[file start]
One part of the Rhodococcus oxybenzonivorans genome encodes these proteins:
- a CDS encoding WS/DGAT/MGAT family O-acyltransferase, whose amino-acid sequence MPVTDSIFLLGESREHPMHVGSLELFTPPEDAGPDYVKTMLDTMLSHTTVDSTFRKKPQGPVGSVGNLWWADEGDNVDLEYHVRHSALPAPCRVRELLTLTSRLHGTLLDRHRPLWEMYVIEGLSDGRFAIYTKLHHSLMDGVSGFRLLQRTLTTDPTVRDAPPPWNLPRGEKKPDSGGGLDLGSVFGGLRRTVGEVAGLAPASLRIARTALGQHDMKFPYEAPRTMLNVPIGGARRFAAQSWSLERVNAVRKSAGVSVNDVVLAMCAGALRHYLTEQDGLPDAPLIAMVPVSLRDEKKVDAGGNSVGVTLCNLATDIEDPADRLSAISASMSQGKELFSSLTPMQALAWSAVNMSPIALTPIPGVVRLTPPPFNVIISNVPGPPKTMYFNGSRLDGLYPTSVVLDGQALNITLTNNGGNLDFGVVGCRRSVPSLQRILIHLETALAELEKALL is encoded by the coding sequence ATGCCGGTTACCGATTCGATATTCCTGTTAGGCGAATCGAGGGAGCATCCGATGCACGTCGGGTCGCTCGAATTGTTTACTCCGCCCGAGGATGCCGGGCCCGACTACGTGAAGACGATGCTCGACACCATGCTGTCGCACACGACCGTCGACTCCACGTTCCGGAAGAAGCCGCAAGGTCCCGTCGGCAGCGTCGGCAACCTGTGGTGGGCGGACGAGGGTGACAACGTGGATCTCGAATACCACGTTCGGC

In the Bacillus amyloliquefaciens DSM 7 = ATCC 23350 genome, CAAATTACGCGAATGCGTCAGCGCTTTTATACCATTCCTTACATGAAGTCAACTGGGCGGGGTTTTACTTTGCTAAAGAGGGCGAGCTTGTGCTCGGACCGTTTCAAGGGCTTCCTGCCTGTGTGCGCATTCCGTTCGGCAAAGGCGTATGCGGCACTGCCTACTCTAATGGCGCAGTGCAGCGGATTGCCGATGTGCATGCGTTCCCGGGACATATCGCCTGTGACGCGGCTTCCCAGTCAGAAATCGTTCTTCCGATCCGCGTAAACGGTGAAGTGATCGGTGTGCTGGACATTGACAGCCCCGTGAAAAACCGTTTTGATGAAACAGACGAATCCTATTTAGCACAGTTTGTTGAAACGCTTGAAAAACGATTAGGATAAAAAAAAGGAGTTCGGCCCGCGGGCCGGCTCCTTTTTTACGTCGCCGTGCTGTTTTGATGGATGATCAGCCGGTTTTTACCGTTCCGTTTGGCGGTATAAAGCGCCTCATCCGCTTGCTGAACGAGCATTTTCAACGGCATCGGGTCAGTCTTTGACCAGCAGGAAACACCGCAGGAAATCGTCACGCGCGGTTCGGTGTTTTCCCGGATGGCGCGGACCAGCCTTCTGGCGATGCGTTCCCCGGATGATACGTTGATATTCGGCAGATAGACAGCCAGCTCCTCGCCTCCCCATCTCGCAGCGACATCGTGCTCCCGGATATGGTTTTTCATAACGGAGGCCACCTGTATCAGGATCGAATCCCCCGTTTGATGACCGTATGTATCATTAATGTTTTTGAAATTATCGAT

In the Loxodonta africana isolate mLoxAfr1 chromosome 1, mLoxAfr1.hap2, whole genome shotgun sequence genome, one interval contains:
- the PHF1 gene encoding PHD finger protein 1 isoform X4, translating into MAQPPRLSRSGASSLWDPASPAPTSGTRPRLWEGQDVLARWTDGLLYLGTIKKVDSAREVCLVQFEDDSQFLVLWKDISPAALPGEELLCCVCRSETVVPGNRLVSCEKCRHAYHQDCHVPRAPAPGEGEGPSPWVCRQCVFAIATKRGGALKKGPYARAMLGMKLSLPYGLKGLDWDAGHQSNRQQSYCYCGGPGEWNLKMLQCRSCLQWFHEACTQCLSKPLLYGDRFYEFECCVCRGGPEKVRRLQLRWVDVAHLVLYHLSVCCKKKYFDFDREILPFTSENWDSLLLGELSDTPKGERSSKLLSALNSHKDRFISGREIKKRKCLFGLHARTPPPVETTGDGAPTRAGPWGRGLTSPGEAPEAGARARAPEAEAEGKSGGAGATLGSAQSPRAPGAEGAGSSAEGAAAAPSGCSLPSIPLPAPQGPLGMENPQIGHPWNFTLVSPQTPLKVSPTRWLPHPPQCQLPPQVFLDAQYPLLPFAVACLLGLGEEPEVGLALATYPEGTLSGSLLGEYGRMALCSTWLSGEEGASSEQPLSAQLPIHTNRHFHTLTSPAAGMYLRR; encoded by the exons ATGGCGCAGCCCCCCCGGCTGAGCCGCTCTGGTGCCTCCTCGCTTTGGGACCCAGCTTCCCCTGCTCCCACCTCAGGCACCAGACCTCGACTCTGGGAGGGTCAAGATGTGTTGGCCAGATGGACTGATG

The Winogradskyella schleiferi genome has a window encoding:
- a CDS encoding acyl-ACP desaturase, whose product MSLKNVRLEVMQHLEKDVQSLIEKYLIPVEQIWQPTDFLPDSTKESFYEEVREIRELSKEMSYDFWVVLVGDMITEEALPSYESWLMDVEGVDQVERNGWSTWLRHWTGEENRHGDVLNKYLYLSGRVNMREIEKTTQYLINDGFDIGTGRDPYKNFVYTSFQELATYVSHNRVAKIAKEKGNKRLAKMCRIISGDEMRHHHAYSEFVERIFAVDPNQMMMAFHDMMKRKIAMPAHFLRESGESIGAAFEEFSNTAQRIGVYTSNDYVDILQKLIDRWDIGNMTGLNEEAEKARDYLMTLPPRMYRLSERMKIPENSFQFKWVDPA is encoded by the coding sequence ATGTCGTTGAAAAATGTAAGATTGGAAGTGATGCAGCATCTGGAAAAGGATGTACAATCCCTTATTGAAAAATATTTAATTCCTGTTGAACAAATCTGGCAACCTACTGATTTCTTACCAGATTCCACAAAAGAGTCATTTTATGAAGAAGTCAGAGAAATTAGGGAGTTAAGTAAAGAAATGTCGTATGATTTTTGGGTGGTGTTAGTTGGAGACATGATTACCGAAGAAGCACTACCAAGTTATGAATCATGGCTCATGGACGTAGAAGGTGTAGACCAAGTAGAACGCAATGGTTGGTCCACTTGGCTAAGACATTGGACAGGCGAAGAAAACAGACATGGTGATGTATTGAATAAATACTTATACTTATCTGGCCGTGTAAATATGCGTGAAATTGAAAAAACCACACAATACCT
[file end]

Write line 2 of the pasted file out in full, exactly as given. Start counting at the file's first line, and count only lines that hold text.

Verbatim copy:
- a CDS encoding WS/DGAT/MGAT family O-acyltransferase, whose amino-acid sequence MPVTDSIFLLGESREHPMHVGSLELFTPPEDAGPDYVKTMLDTMLSHTTVDSTFRKKPQGPVGSVGNLWWADEGDNVDLEYHVRHSALPAPCRVRELLTLTSRLHGTLLDRHRPLWEMYVIEGLSDGRFAIYTKLHHSLMDGVSGFRLLQRTLTTDPTVRDAPPPWNLPRGEKKPDSGGGLDLGSVFGGLRRTVGEVAGLAPASLRIARTALGQHDMKFPYEAPRTMLNVPIGGARRFAAQSWSLERVNAVRKSAGVSVNDVVLAMCAGALRHYLTEQDGLPDAPLIAMVPVSLRDEKKVDAGGNSVGVTLCNLATDIEDPADRLSAISASMSQGKELFSSLTPMQALAWSAVNMSPIALTPIPGVVRLTPPPFNVIISNVPGPPKTMYFNGSRLDGLYPTSVVLDGQALNITLTNNGGNLDFGVVGCRRSVPSLQRILIHLETALAELEKALL is encoded by the coding sequence ATGCCGGTTACCGATTCGATATTCCTGTTAGGCGAATCGAGGGAGCATCCGATGCACGTCGGGTCGCTCGAATTGTTTACTCCGCCCGAGGATGCCGGGCCCGACTACGTGAAGACGATGCTCGACACCATGCTGTCGCACACGACCGTCGACTCCACGTTCCGGAAGAAGCCGCAAGGTCCCGTCGGCAGCGTCGGCAACCTGTGGTGGGCGGACGAGGGTGACAACGTGGATCTCGAATACCACGTTCGGC